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This Day in History: September 4


1781 – Los Angeles is founded as El Pueblo de Nuestra Señora La Reina de los Ángeles de Porciúncula (The Village of Our Lady, the Queen of the Angels of Porziuncola) by 44 Spanish settlers.

1812 – War of 1812: The Siege of Fort Harrison begins when the fort is set on fire.

1862 – American Civil War Maryland Campaign: General Robert E. Lee takes the Army of Northern Virginia, and the war, into the North.

1882 – Thomas Edison flips the switch to the first commercial electrical power plant in history, lighting one square mile of lower Manhattan. This is considered by many as the day that began the electrical age.

1886 – American Indian Wars: After almost 30 years of fighting, Apache leader Geronimo, with his remaining warriors, surrenders to General Nelson Miles in Arizona.

1888 – George Eastman registers the trademark Kodak and receives a patent for his camera that uses roll film.

1923 – Maiden flight of the first U.S. airship, the USS Shenandoah.

1941 – World War II: A German submarine makes the first attack against a United States ship, the USS Greer.

1949 – The Peekskill riots erupt after a Paul Robeson concert in Peekskill, New York.

1950 – Darlington Raceway is the site of the inaugural Southern 500, the first 500-mile NASCAR race.

1951 – The first live transcontinental television broadcast takes place in San Francisco, from the Japanese Peace Treaty Conference.

1957 – American Civil Rights Movement: Little Rock Crisis: Orval Faubus, governor of Arkansas, calls out the National Guard to prevent African American students from enrolling in Central High School.

1957 – The Ford Motor Company introduces the Edsel.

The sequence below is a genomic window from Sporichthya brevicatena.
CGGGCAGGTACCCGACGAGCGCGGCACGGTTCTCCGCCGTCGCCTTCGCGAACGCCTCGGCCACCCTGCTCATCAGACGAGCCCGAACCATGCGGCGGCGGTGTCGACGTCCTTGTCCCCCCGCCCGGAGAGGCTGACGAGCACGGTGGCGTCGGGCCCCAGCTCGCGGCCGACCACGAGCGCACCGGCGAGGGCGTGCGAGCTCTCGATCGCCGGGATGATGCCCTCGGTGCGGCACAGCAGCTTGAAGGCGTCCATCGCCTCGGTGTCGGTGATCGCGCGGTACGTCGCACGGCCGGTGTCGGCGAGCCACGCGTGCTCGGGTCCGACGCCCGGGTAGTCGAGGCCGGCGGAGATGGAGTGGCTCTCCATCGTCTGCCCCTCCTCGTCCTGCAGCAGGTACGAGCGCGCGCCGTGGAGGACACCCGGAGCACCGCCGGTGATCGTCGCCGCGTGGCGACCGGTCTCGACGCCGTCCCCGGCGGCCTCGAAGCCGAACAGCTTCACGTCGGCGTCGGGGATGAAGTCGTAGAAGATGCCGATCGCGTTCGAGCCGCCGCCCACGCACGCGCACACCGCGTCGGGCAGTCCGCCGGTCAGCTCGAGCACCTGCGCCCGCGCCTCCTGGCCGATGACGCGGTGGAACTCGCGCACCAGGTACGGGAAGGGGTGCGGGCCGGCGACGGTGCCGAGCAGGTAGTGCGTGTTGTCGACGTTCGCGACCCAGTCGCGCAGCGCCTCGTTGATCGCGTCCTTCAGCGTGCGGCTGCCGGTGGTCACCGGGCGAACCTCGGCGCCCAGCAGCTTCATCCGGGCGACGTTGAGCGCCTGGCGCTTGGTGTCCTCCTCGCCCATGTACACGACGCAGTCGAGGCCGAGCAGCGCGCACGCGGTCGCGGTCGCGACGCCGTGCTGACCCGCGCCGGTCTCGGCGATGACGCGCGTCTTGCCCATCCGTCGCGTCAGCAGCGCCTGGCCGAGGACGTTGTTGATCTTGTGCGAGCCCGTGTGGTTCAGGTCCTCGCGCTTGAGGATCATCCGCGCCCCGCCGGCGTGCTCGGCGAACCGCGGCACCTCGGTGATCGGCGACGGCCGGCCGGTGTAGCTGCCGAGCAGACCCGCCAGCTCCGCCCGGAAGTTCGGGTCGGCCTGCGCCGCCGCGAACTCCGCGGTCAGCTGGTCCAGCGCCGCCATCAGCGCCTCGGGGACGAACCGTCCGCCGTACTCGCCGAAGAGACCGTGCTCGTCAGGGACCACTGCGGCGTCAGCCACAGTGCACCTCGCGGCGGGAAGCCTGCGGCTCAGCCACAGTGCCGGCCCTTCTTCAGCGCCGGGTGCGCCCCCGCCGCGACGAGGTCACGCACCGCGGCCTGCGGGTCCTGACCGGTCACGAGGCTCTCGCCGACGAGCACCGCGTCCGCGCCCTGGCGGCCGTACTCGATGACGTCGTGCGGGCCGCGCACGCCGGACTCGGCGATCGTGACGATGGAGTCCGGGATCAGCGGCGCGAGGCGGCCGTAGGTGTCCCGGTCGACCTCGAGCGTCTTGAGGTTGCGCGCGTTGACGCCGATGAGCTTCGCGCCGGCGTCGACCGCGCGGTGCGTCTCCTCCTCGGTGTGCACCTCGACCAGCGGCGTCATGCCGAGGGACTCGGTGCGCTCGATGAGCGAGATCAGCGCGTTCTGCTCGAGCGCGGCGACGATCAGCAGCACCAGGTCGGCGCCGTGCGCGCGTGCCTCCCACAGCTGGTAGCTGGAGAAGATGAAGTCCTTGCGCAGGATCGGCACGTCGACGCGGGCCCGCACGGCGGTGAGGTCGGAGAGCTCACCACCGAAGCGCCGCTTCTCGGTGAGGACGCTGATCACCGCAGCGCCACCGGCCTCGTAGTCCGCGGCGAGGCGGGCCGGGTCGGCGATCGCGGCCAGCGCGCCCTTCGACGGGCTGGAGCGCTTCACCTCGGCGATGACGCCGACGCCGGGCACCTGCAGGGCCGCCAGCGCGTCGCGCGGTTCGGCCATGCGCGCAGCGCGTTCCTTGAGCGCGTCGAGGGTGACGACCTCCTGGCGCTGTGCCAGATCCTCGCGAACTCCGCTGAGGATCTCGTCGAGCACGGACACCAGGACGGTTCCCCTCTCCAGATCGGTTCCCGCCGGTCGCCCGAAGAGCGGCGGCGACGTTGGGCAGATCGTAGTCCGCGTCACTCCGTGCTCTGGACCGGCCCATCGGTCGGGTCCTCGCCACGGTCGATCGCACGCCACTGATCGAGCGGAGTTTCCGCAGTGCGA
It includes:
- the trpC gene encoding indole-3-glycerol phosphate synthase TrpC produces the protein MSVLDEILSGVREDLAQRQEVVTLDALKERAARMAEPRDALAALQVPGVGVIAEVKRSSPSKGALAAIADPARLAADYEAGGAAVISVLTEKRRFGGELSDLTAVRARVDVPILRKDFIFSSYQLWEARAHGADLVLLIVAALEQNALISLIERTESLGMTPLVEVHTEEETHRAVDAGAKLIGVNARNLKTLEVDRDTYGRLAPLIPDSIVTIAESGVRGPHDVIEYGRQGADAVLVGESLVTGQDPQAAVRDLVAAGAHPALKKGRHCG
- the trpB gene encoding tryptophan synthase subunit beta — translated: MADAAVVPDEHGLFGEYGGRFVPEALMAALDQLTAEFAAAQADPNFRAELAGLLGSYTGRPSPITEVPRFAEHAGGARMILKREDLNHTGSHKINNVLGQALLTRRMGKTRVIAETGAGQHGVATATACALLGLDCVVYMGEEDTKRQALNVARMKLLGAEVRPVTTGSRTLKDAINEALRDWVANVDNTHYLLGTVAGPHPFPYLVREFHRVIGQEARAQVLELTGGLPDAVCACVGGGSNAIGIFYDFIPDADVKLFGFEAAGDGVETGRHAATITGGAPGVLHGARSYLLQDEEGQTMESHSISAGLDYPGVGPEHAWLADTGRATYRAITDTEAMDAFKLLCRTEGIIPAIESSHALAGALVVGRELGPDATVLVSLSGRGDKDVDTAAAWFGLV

1967 – Vietnam War: Operation Swift begins when U.S. Marines engage the North Vietnamese in battle in the Que Son Valley.

1971 – Alaska Airlines Flight 1866 crashes near Juneau, Alaska, killing all 111 people on board.

1972 – Mark Spitz becomes the first competitor to win seven medals at a single Olympic Games.

1977 – The Golden Dragon massacre takes place in San Francisco.


1776 – Stephen Whitney, American businessman (d. 1860)

1803 – Sarah Childress Polk, American wife of James K. Polk, 14th First Lady of the United States (d. 1891)

1846 – Daniel Burnham, American architect, designed the World's Columbian Exposition (d. 1912)

1848 – Lewis Howard Latimer, American inventor (d. 1928)

1917 – Henry Ford II, American businessman (d. 1987)

1918 – Paul Harvey, American radio host (d. 2009)

1958 – Jacqueline Hewitt, American astrophysicist and astronomer

1981 – Beyoncé, American singer-songwriter, producer, dancer, and actress


1767 – Charles Townshend, English politician, Chancellor of the Exchequer0 (b. 1725)

1864 – John Hunt Morgan, American general (b. 1825)

2014 – Joan Rivers, American comedian and television host (b. 1933)